Knowledge Base Structure. Careful construction of a Knowledge Base is a tool in itself. If you’ve organized your Knowledge Base in the best way possible, then its physical structure will allow your agent an addition tool and further improve their ability to navigate the space quickly.
After you’ve laid out the tools for an agent, it’s important that they understand the who, why, and how of chatting:
General Client Knowledge tells your agent who they are chatting for. Clarifying this allows them to be more than an intermediary point between you and your consumers. It allows them to be an extension of your brand.
Goals on Chat tell your agent why they are chatting and what their chats should ultimately produce, whether that’s new leads or online sales.
Keywords, buzzwords, and industry specific vocabulary teach your agent how to identify what your online customers need. In order for an agent to fully understand those needs, they need to understand the vocabulary shoppers in your industry are going to come to them with, and the vocabulary you expect them to use in response.
Good Knowledge Base training involves introducing tools and skills to new agents. A well-trained agent will know who they’re chatting for, why they’re chatting, how to chat and how to find relevant information - all while working towards their KPI’s!
Let that sink in for a moment. Consider how haphazard training might sell your chat service short. Knowing keyboard shortcuts only goes so far if your agent cannot identify keywords to search for. In the same vein, if your agent doesn’t understand why they’re chatting then everything they know about your company is wasted.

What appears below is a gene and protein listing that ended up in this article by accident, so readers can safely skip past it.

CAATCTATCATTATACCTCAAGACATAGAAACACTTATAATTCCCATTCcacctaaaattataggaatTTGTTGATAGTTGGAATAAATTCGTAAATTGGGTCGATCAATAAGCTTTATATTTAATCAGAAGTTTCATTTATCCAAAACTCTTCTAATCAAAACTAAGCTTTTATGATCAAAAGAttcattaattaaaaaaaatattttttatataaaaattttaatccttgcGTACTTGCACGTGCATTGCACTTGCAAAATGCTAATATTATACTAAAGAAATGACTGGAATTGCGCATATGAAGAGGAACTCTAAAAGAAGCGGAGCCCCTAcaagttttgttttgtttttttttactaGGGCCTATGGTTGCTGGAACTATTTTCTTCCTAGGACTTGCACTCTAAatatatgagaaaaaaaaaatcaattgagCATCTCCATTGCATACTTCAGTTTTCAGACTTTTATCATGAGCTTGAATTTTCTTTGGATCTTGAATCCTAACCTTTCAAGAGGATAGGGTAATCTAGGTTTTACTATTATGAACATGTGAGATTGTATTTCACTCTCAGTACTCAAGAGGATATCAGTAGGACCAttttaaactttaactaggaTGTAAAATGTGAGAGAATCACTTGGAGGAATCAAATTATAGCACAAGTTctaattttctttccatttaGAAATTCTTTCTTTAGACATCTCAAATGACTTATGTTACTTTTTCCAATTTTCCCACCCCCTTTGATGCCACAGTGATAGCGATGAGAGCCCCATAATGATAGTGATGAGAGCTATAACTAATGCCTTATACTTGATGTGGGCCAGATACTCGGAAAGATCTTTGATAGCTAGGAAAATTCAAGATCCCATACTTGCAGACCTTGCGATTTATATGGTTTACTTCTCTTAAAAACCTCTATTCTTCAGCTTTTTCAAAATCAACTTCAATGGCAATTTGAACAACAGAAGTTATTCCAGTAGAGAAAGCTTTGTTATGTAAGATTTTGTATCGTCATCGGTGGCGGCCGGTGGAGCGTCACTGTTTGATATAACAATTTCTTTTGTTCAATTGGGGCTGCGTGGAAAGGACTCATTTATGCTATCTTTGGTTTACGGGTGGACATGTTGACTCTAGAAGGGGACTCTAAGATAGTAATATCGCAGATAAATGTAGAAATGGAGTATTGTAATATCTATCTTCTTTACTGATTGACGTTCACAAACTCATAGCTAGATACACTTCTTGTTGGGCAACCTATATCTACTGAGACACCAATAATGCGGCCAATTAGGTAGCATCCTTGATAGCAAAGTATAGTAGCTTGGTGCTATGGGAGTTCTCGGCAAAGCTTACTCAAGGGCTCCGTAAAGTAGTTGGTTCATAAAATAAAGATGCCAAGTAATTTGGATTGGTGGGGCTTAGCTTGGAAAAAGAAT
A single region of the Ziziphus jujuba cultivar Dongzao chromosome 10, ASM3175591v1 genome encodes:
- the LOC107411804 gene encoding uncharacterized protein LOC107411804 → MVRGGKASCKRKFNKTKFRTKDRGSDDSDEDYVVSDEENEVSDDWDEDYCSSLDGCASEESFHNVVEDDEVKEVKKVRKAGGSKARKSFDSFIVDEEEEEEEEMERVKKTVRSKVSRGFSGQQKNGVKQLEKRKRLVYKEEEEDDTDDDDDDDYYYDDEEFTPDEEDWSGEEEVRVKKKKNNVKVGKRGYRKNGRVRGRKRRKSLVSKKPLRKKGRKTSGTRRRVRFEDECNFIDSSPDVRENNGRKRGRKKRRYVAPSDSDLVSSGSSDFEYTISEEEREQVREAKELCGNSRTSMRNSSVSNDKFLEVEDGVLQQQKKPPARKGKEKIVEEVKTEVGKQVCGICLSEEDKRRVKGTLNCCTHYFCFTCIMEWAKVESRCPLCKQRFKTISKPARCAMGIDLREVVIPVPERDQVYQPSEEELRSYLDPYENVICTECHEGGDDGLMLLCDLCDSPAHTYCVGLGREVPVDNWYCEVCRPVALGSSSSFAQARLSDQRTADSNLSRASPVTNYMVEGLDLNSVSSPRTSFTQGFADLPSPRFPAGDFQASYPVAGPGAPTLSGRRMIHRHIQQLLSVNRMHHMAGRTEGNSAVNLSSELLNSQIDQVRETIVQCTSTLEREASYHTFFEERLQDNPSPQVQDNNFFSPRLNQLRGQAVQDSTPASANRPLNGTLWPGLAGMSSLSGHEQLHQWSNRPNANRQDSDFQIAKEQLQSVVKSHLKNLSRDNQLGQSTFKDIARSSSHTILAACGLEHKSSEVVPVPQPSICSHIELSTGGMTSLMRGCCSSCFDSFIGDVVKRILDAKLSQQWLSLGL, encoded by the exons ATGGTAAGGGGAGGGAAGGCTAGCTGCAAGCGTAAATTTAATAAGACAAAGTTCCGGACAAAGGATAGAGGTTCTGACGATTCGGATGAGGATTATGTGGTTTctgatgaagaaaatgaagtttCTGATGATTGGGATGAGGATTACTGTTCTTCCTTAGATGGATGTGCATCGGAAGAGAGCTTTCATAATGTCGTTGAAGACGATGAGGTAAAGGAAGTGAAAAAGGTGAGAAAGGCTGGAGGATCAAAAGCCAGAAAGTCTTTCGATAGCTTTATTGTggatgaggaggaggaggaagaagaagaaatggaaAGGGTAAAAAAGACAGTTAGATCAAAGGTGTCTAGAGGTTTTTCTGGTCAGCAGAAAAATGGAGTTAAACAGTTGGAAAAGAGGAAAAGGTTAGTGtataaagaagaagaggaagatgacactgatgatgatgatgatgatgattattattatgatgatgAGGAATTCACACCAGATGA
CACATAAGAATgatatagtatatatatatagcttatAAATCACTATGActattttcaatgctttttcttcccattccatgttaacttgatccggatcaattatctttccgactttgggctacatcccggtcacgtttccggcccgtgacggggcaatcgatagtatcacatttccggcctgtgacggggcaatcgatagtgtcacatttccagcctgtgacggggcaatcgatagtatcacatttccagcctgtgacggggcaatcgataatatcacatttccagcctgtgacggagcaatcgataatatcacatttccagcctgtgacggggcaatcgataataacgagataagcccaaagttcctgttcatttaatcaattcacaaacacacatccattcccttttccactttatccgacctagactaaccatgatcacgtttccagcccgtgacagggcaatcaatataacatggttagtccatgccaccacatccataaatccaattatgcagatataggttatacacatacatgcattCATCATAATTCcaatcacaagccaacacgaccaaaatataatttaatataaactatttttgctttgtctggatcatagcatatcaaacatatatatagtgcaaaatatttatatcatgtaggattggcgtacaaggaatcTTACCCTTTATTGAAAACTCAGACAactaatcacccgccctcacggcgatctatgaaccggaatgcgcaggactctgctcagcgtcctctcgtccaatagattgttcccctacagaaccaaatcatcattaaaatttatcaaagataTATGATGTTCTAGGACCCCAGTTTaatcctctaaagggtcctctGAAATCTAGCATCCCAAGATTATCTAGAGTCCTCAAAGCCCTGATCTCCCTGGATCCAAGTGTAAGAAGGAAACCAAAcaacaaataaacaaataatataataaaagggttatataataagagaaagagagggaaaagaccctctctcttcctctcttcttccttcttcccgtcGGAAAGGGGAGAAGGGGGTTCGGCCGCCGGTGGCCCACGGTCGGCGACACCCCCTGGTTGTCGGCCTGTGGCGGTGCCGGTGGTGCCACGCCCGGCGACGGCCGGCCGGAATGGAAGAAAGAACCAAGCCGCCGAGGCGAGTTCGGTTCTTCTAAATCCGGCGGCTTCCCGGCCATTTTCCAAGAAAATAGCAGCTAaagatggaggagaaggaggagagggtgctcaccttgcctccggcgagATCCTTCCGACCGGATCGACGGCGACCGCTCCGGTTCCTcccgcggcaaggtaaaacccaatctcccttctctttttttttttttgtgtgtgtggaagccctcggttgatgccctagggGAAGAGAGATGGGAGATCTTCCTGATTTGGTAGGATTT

This presents the biggest obstacle to effective Knowledge Base training; introducing a new agent to completely new client material and teaching them effective chatting habits at the same time.
For some, this is an overwhelming thing to undertake. For us, it’s simple.
Our new agents are introduced to our Knowledge Base setup right from the onset of their time in The Academy. Since we’ve mastered this KB thing, all of our Knowledge Bases use the same basic organizational structure. By learning their fundamentals alongside a basic Knowledge Base, our new agents start to familiarize themselves with their equipment and the tools we mentioned before.
After a new agent graduates from The Chat Shop Academy, their Team Leader schedules client calls for each client the agent will be chatting for. Some agents only ever see one client while others have been trained on much more. One team of agents chats for over 115 businesses!
Client calls familiarize each agent with the who, what, and why of each client they’re assigned to. By way of screen sharing, Team Leaders are able to show new agents the Knowledge Base, as well as how to navigate it effectively.
Finally, it’s time for the new agent to refine their understanding of the clients they are assigned and learn how to chat. Here, we find ourselves full circle with each new agent resuming their training as it started - through test chat after test chat until they’re ready to shine in a live setting.
By understanding the purpose of a Knowledge Base and the ways in which it’s supposed to encourage results on chat, we’ve been able to perfect the tool itself. Our further understanding of what it takes to make a great live chat agent has only added to that by allowing us to train and produce the best live chat agents around.
Join us next time as we dive into The Chat Shop Academy. What is it, who’s the mastermind behind it and why is it so effective? We can’t wait to share some of our new agents thoughts with you as well!
Are you ready to launch a stellar in-house chat team but need a bit of help setting up? Find out how we can help today.